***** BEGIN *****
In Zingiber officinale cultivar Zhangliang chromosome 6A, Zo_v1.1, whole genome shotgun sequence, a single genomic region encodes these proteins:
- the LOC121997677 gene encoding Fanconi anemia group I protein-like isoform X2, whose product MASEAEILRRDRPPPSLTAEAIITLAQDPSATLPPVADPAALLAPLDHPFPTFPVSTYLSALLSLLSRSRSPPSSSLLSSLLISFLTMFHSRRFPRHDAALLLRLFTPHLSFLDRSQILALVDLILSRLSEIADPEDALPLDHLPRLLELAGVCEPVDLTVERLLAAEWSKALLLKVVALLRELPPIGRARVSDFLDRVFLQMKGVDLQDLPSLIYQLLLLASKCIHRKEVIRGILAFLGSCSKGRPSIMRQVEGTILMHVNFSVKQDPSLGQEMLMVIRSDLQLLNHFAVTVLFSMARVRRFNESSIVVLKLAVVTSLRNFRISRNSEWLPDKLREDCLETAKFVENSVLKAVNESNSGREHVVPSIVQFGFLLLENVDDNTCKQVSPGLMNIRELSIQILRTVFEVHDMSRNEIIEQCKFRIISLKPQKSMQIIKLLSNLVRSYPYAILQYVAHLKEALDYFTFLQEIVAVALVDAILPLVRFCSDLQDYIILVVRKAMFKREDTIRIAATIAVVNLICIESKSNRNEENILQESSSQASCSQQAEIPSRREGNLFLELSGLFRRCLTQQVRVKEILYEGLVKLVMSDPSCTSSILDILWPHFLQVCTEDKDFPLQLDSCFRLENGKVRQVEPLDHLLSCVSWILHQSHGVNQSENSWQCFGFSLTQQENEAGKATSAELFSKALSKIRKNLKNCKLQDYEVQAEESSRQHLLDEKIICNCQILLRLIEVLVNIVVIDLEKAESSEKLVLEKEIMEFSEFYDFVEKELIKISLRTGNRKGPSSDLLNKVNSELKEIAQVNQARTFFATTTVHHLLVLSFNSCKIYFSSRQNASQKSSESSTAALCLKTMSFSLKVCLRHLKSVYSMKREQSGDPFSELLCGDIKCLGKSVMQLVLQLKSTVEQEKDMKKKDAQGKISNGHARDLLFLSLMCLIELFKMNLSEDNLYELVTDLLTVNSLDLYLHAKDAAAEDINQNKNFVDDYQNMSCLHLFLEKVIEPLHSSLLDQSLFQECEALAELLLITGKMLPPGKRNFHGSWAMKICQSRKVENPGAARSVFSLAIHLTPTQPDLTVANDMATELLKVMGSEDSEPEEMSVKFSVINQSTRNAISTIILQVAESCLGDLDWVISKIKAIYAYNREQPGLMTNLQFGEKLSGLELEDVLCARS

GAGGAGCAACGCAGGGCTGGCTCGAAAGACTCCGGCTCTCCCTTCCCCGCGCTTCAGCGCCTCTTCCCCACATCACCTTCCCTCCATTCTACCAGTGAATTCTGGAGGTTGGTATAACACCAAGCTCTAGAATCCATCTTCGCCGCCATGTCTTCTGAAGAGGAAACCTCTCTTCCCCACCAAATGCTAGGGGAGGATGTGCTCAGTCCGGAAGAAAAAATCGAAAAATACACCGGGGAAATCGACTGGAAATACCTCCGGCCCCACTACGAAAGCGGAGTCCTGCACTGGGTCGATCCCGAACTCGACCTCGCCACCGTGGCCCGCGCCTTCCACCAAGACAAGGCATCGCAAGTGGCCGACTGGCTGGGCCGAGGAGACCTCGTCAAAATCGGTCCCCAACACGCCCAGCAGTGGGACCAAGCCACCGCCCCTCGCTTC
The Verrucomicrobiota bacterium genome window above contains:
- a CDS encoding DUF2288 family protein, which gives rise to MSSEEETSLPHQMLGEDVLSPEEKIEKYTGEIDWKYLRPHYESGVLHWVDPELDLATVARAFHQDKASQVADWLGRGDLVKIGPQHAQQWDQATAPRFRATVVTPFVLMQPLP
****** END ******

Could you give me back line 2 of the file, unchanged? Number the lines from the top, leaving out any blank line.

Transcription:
- the LOC121997677 gene encoding Fanconi anemia group I protein-like isoform X2, whose product MASEAEILRRDRPPPSLTAEAIITLAQDPSATLPPVADPAALLAPLDHPFPTFPVSTYLSALLSLLSRSRSPPSSSLLSSLLISFLTMFHSRRFPRHDAALLLRLFTPHLSFLDRSQILALVDLILSRLSEIADPEDALPLDHLPRLLELAGVCEPVDLTVERLLAAEWSKALLLKVVALLRELPPIGRARVSDFLDRVFLQMKGVDLQDLPSLIYQLLLLASKCIHRKEVIRGILAFLGSCSKGRPSIMRQVEGTILMHVNFSVKQDPSLGQEMLMVIRSDLQLLNHFAVTVLFSMARVRRFNESSIVVLKLAVVTSLRNFRISRNSEWLPDKLREDCLETAKFVENSVLKAVNESNSGREHVVPSIVQFGFLLLENVDDNTCKQVSPGLMNIRELSIQILRTVFEVHDMSRNEIIEQCKFRIISLKPQKSMQIIKLLSNLVRSYPYAILQYVAHLKEALDYFTFLQEIVAVALVDAILPLVRFCSDLQDYIILVVRKAMFKREDTIRIAATIAVVNLICIESKSNRNEENILQESSSQASCSQQAEIPSRREGNLFLELSGLFRRCLTQQVRVKEILYEGLVKLVMSDPSCTSSILDILWPHFLQVCTEDKDFPLQLDSCFRLENGKVRQVEPLDHLLSCVSWILHQSHGVNQSENSWQCFGFSLTQQENEAGKATSAELFSKALSKIRKNLKNCKLQDYEVQAEESSRQHLLDEKIICNCQILLRLIEVLVNIVVIDLEKAESSEKLVLEKEIMEFSEFYDFVEKELIKISLRTGNRKGPSSDLLNKVNSELKEIAQVNQARTFFATTTVHHLLVLSFNSCKIYFSSRQNASQKSSESSTAALCLKTMSFSLKVCLRHLKSVYSMKREQSGDPFSELLCGDIKCLGKSVMQLVLQLKSTVEQEKDMKKKDAQGKISNGHARDLLFLSLMCLIELFKMNLSEDNLYELVTDLLTVNSLDLYLHAKDAAAEDINQNKNFVDDYQNMSCLHLFLEKVIEPLHSSLLDQSLFQECEALAELLLITGKMLPPGKRNFHGSWAMKICQSRKVENPGAARSVFSLAIHLTPTQPDLTVANDMATELLKVMGSEDSEPEEMSVKFSVINQSTRNAISTIILQVAESCLGDLDWVISKIKAIYAYNREQPGLMTNLQFGEKLSGLELEDVLCARS